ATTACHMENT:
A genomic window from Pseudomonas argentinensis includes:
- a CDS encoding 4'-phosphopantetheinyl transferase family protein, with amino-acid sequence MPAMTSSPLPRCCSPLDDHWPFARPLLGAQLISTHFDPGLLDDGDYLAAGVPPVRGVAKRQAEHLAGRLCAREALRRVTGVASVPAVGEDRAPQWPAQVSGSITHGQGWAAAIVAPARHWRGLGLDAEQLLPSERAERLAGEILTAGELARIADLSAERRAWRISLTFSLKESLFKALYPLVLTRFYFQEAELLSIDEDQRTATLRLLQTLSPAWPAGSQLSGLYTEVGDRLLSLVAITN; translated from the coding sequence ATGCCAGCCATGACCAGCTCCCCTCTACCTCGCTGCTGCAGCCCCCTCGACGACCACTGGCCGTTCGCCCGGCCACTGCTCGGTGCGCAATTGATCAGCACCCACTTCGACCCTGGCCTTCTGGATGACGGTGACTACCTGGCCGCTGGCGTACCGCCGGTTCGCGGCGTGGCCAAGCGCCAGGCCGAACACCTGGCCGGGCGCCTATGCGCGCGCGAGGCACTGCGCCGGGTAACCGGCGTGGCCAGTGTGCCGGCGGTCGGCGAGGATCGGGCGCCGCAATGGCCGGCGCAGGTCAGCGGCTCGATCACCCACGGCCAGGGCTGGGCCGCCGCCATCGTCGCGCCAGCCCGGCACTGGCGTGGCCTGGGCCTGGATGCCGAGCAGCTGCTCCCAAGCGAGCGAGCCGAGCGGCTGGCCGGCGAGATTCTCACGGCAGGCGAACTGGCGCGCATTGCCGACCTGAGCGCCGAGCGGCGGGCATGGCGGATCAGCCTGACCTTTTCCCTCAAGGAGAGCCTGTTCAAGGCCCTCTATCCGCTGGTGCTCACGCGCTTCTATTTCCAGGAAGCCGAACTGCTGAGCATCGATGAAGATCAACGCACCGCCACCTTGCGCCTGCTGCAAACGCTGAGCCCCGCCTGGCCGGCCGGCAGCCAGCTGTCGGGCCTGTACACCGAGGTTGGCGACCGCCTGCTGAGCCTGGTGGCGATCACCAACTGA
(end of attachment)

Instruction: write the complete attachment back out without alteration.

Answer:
A genomic window from Pseudomonas argentinensis includes:
- a CDS encoding 4'-phosphopantetheinyl transferase family protein, with amino-acid sequence MPAMTSSPLPRCCSPLDDHWPFARPLLGAQLISTHFDPGLLDDGDYLAAGVPPVRGVAKRQAEHLAGRLCAREALRRVTGVASVPAVGEDRAPQWPAQVSGSITHGQGWAAAIVAPARHWRGLGLDAEQLLPSERAERLAGEILTAGELARIADLSAERRAWRISLTFSLKESLFKALYPLVLTRFYFQEAELLSIDEDQRTATLRLLQTLSPAWPAGSQLSGLYTEVGDRLLSLVAITN; translated from the coding sequence ATGCCAGCCATGACCAGCTCCCCTCTACCTCGCTGCTGCAGCCCCCTCGACGACCACTGGCCGTTCGCCCGGCCACTGCTCGGTGCGCAATTGATCAGCACCCACTTCGACCCTGGCCTTCTGGATGACGGTGACTACCTGGCCGCTGGCGTACCGCCGGTTCGCGGCGTGGCCAAGCGCCAGGCCGAACACCTGGCCGGGCGCCTATGCGCGCGCGAGGCACTGCGCCGGGTAACCGGCGTGGCCAGTGTGCCGGCGGTCGGCGAGGATCGGGCGCCGCAATGGCCGGCGCAGGTCAGCGGCTCGATCACCCACGGCCAGGGCTGGGCCGCCGCCATCGTCGCGCCAGCCCGGCACTGGCGTGGCCTGGGCCTGGATGCCGAGCAGCTGCTCCCAAGCGAGCGAGCCGAGCGGCTGGCCGGCGAGATTCTCACGGCAGGCGAACTGGCGCGCATTGCCGACCTGAGCGCCGAGCGGCGGGCATGGCGGATCAGCCTGACCTTTTCCCTCAAGGAGAGCCTGTTCAAGGCCCTCTATCCGCTGGTGCTCACGCGCTTCTATTTCCAGGAAGCCGAACTGCTGAGCATCGATGAAGATCAACGCACCGCCACCTTGCGCCTGCTGCAAACGCTGAGCCCCGCCTGGCCGGCCGGCAGCCAGCTGTCGGGCCTGTACACCGAGGTTGGCGACCGCCTGCTGAGCCTGGTGGCGATCACCAACTGA